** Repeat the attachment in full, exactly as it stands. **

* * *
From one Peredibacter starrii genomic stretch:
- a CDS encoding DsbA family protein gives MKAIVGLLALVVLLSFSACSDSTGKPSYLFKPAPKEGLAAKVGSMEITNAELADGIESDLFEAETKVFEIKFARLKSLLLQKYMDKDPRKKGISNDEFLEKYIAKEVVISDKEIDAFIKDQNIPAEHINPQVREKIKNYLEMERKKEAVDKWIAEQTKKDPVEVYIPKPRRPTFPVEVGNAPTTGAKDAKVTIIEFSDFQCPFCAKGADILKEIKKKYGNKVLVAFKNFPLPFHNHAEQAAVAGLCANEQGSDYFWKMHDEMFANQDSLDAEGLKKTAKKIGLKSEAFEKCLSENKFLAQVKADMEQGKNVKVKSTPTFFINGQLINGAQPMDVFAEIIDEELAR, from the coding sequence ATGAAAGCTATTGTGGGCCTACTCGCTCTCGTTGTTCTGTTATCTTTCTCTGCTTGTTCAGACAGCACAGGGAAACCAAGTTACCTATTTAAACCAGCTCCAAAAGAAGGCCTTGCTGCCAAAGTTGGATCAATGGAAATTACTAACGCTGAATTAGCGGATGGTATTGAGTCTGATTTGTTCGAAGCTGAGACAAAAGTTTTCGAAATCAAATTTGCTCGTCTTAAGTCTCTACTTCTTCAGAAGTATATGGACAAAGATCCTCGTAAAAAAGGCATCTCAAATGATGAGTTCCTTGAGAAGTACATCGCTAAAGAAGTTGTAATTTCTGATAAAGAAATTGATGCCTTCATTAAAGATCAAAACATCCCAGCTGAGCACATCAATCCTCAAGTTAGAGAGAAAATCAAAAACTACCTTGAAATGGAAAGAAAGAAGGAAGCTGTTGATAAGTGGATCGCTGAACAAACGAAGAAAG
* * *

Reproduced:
From one Peredibacter starrii genomic stretch:
- a CDS encoding DsbA family protein gives MKAIVGLLALVVLLSFSACSDSTGKPSYLFKPAPKEGLAAKVGSMEITNAELADGIESDLFEAETKVFEIKFARLKSLLLQKYMDKDPRKKGISNDEFLEKYIAKEVVISDKEIDAFIKDQNIPAEHINPQVREKIKNYLEMERKKEAVDKWIAEQTKKDPVEVYIPKPRRPTFPVEVGNAPTTGAKDAKVTIIEFSDFQCPFCAKGADILKEIKKKYGNKVLVAFKNFPLPFHNHAEQAAVAGLCANEQGSDYFWKMHDEMFANQDSLDAEGLKKTAKKIGLKSEAFEKCLSENKFLAQVKADMEQGKNVKVKSTPTFFINGQLINGAQPMDVFAEIIDEELAR, from the coding sequence ATGAAAGCTATTGTGGGCCTACTCGCTCTCGTTGTTCTGTTATCTTTCTCTGCTTGTTCAGACAGCACAGGGAAACCAAGTTACCTATTTAAACCAGCTCCAAAAGAAGGCCTTGCTGCCAAAGTTGGATCAATGGAAATTACTAACGCTGAATTAGCGGATGGTATTGAGTCTGATTTGTTCGAAGCTGAGACAAAAGTTTTCGAAATCAAATTTGCTCGTCTTAAGTCTCTACTTCTTCAGAAGTATATGGACAAAGATCCTCGTAAAAAAGGCATCTCAAATGATGAGTTCCTTGAGAAGTACATCGCTAAAGAAGTTGTAATTTCTGATAAAGAAATTGATGCCTTCATTAAAGATCAAAACATCCCAGCTGAGCACATCAATCCTCAAGTTAGAGAGAAAATCAAAAACTACCTTGAAATGGAAAGAAAGAAGGAAGCTGTTGATAAGTGGATCGCTGAACAAACGAAGAAAG